Warning: This contains spoilers for Episode 17 of Riverdale Season 2. Not seen Riverdale? Catch up with spoiler-free review of the first three episodes.
The problem with Archie has always been the fact the supporting characters around him are far more interesting. It’s still an issue and given we’re at the tail end of Season 2 now, it likely always will be. Only a supporting character in the cast, who tends to dip in and out of the show, Mädchen Amick gets a chance in Episode 17 to shine in her hugely entertaining role as Alice Cooper, Riverdale’s greatest busybody and former editor of The Riverdale Register. The ex-Serpent has grown closer and closer to FP (Skeet Ulrich) since she and Hal (Lochlyn Munro) split up, although she’s still throwing shade at the Serpents whenever she can. Yet there’s no denying it: Alice is back in the Serpents’ lair and it feels like a bit of a homecoming. How long it’ll last is anybody’s guess, but she’s regained a new-found loyalty after Jug and his switchblade-wielding crew helped her out of a tight jam.
Episode 17 (subtitled Chapter Thirty: The Noose Tightens) largely focuses on the Cooper clan and Chic making a stupid error in judgement, one which can be read as either game-playing tactics to unsettle Betty or a genuine mistake. Chic is hard to read. When he’s in his mom’s presence, he goes for a wounded bird look. When it’s him and Betty, he bares his fangs. Alice has treated him far too kindly, for sure, in part blinded by her guilt at having put him up for adoption. It’s as if the boy is an unwelcome reminder of her lowly origins on the Southside of town and being a teenaged mom. She’s loving him too much and it isn’t from the heart.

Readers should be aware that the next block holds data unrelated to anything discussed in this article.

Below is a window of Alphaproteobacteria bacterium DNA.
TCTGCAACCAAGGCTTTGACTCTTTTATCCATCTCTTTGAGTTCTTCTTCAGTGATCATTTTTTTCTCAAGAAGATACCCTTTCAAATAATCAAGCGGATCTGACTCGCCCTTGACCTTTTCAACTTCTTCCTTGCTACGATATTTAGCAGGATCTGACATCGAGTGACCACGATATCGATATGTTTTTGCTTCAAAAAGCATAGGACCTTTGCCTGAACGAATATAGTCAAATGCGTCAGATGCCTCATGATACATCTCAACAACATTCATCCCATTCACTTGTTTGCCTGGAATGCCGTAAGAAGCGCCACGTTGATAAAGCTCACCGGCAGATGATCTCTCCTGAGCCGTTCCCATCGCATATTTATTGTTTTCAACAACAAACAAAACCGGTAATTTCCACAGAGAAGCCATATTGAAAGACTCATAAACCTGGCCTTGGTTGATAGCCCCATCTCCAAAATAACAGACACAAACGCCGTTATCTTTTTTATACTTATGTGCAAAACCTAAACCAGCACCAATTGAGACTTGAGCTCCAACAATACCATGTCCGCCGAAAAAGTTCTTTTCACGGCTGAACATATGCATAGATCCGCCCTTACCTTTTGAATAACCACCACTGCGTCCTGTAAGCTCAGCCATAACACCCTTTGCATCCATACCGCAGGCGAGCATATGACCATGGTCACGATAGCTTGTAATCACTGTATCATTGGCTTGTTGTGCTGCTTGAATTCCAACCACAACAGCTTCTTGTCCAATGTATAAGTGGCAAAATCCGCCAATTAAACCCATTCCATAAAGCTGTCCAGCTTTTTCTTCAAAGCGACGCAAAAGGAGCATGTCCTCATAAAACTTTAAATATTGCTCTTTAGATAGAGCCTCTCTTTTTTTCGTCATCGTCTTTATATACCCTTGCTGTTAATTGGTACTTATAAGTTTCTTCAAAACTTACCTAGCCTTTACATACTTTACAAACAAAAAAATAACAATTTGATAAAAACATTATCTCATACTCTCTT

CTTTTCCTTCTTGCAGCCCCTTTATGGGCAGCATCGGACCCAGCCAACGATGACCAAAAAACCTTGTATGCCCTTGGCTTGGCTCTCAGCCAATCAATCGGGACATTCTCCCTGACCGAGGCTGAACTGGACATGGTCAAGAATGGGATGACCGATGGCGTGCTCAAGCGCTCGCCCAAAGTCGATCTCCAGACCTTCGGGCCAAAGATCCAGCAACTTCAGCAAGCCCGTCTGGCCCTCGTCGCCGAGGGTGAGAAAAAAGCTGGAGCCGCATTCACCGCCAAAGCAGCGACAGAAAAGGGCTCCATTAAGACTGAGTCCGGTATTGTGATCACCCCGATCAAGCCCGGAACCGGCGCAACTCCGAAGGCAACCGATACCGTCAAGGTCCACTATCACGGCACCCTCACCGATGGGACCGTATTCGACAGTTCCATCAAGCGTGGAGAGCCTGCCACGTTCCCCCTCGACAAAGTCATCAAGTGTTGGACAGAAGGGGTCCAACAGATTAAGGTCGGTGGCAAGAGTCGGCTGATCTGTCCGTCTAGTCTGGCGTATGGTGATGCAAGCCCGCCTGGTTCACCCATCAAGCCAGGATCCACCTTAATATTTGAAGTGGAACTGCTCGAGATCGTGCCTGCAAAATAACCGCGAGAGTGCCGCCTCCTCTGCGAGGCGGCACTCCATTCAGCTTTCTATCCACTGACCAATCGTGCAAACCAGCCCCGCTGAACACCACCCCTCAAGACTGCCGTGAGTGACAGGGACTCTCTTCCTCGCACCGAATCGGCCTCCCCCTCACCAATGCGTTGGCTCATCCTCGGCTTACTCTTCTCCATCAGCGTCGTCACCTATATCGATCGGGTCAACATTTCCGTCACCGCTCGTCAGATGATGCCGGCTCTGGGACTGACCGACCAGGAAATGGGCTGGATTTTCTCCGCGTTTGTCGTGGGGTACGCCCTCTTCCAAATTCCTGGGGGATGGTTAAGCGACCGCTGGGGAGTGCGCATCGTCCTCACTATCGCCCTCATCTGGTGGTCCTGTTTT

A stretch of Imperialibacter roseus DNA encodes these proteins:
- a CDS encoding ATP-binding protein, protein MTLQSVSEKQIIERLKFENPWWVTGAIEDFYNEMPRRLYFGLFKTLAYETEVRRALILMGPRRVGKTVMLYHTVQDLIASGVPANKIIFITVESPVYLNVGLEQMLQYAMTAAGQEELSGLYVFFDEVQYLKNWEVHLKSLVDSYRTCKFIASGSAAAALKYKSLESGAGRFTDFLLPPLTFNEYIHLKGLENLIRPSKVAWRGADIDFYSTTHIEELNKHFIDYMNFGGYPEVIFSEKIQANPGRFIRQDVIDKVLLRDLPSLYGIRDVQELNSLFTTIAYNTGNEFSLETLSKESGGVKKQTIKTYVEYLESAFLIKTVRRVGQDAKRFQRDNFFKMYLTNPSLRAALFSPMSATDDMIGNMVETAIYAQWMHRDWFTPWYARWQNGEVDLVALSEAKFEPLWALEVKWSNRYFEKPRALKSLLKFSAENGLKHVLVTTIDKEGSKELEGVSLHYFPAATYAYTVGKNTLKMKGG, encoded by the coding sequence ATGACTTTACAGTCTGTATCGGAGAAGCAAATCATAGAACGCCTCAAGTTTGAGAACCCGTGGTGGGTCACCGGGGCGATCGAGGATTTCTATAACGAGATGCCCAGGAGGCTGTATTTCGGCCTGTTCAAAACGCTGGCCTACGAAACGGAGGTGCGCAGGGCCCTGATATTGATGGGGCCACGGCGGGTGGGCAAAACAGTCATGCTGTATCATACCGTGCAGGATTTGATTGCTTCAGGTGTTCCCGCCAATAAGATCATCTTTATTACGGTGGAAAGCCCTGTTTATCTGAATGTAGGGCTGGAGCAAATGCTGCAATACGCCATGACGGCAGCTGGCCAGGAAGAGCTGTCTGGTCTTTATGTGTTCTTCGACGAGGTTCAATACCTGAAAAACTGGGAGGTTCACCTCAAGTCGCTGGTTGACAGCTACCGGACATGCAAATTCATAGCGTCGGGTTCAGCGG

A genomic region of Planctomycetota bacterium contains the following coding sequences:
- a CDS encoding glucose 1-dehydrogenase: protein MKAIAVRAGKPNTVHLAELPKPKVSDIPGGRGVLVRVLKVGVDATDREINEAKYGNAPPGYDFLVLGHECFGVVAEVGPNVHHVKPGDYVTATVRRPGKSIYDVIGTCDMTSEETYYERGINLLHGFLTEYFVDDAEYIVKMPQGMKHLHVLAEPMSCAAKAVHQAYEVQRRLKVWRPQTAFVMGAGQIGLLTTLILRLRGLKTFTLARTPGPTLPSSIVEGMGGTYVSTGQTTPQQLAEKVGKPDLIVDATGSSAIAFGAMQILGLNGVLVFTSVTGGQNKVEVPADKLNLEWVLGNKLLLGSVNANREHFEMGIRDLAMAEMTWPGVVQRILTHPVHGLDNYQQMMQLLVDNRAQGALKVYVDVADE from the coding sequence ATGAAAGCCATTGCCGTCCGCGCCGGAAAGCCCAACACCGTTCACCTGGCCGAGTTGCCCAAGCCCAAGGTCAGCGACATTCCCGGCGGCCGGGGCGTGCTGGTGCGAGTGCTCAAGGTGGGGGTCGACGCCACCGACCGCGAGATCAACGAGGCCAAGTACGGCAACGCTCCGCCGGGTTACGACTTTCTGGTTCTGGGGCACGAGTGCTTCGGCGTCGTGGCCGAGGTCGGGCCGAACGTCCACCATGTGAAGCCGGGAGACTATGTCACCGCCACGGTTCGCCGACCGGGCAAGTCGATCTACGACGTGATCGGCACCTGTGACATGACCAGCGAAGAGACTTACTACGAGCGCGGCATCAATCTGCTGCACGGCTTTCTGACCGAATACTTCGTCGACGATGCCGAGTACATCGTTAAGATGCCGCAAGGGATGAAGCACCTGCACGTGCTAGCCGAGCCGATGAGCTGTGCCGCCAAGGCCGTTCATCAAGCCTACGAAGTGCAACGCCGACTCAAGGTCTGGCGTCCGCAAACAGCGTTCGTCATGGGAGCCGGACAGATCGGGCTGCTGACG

The kids are busy this episode launching their high school presidency campaigns. Who will be victorious on election day? Team Varchie (Veronica and Archiekins), Team Rosie (Reggie and Josie) or Team Bug (Betty and Jug)? The episode opens with the candidates pitching to their fellow students, but soon the focus is on Archie attempting to threaten Hiram’s old buddies, who pitch up to muscle in on gentrifying the town.
The red-haired high schooler is acting like Hiram Lodge’s personal guard dog these days, and all but ignores his stand-up-guy old man, Fred (Sideshow Luke Perry). With Mary (Molly Ringwald) back on the scene, she attempts to prick his conscience and remind him the well-to-do world of the Lodges is against his blue collar American upbringing and moral code. Even a kindly word from his mother doesn’t stop Archie from setting up a new vigilante group – the Dark Circle – and petrol bombing a couple of cars. Dude’s got cojones, we’ll give him that.
Poor Cheryl’s time at the gay conversion therapy centre run by sadistic nuns was ended relatively swiftly (it lasted one episode). Things are set in motion for the daring night-time rescue mission, when Nana Rose Blossom (Barbara Morgan) tips off Toni Topaz (Vanessa Morgan) about her granddaughter’s whereabouts. Like two knights rescuing a damsel in distress from a gothic castle under cover of darkness, Toni and Veronica, the latter looking like a teenage version of Irma Vep from silent serial Les Vampires, bust out Cheryl from her hellish prison via a secret tunnel. Cheryl and Toni share a kiss too, poignantly doing so in front of other captive teens, who are forced nightly to watch anti-gay propaganda films by the evil homophobes.
Madelaine Petsch (Cheryl), who we’ve singled out a lot this season for her consistently captivating performances, is once again on top form. Back in school, Cheryl reverts to her bitchy self, demanding the lead role in Kevin’s staging of Carrie: The Musical. Fans must endure another tiresome three-week break now. Riverdale returns to Netflix on 19th April, with a musical special based on Stephen King’s classic horror. There will be blood.
Riverdale is available exclusively on Netflix UK, as part of an £8.99 monthly subscription. New episodes arrive every Thursday, within 24 hours of their US broadcast.
Photos: The CW Network